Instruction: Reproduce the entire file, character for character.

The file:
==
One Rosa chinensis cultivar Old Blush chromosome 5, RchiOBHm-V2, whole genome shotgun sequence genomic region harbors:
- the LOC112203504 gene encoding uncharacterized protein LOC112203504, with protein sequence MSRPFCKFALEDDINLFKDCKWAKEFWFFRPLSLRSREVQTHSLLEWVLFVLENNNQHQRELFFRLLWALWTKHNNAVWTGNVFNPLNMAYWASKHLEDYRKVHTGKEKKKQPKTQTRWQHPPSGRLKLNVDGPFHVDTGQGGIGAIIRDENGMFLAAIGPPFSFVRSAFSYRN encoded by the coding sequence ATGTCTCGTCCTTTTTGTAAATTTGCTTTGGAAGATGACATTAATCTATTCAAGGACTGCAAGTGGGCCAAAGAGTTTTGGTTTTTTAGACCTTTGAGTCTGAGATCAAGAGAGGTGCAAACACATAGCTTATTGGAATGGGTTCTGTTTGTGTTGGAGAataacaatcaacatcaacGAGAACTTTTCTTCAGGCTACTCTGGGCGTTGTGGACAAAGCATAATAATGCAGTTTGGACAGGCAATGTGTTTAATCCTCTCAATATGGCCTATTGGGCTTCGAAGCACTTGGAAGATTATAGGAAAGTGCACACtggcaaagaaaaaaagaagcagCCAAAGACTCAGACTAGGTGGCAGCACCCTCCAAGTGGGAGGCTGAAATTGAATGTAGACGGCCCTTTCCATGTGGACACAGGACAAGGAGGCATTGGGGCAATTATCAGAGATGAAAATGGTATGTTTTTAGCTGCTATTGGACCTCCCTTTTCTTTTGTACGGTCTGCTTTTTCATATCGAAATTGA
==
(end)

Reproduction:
One Rosa chinensis cultivar Old Blush chromosome 5, RchiOBHm-V2, whole genome shotgun sequence genomic region harbors:
- the LOC112203504 gene encoding uncharacterized protein LOC112203504, with protein sequence MSRPFCKFALEDDINLFKDCKWAKEFWFFRPLSLRSREVQTHSLLEWVLFVLENNNQHQRELFFRLLWALWTKHNNAVWTGNVFNPLNMAYWASKHLEDYRKVHTGKEKKKQPKTQTRWQHPPSGRLKLNVDGPFHVDTGQGGIGAIIRDENGMFLAAIGPPFSFVRSAFSYRN encoded by the coding sequence ATGTCTCGTCCTTTTTGTAAATTTGCTTTGGAAGATGACATTAATCTATTCAAGGACTGCAAGTGGGCCAAAGAGTTTTGGTTTTTTAGACCTTTGAGTCTGAGATCAAGAGAGGTGCAAACACATAGCTTATTGGAATGGGTTCTGTTTGTGTTGGAGAataacaatcaacatcaacGAGAACTTTTCTTCAGGCTACTCTGGGCGTTGTGGACAAAGCATAATAATGCAGTTTGGACAGGCAATGTGTTTAATCCTCTCAATATGGCCTATTGGGCTTCGAAGCACTTGGAAGATTATAGGAAAGTGCACACtggcaaagaaaaaaagaagcagCCAAAGACTCAGACTAGGTGGCAGCACCCTCCAAGTGGGAGGCTGAAATTGAATGTAGACGGCCCTTTCCATGTGGACACAGGACAAGGAGGCATTGGGGCAATTATCAGAGATGAAAATGGTATGTTTTTAGCTGCTATTGGACCTCCCTTTTCTTTTGTACGGTCTGCTTTTTCATATCGAAATTGA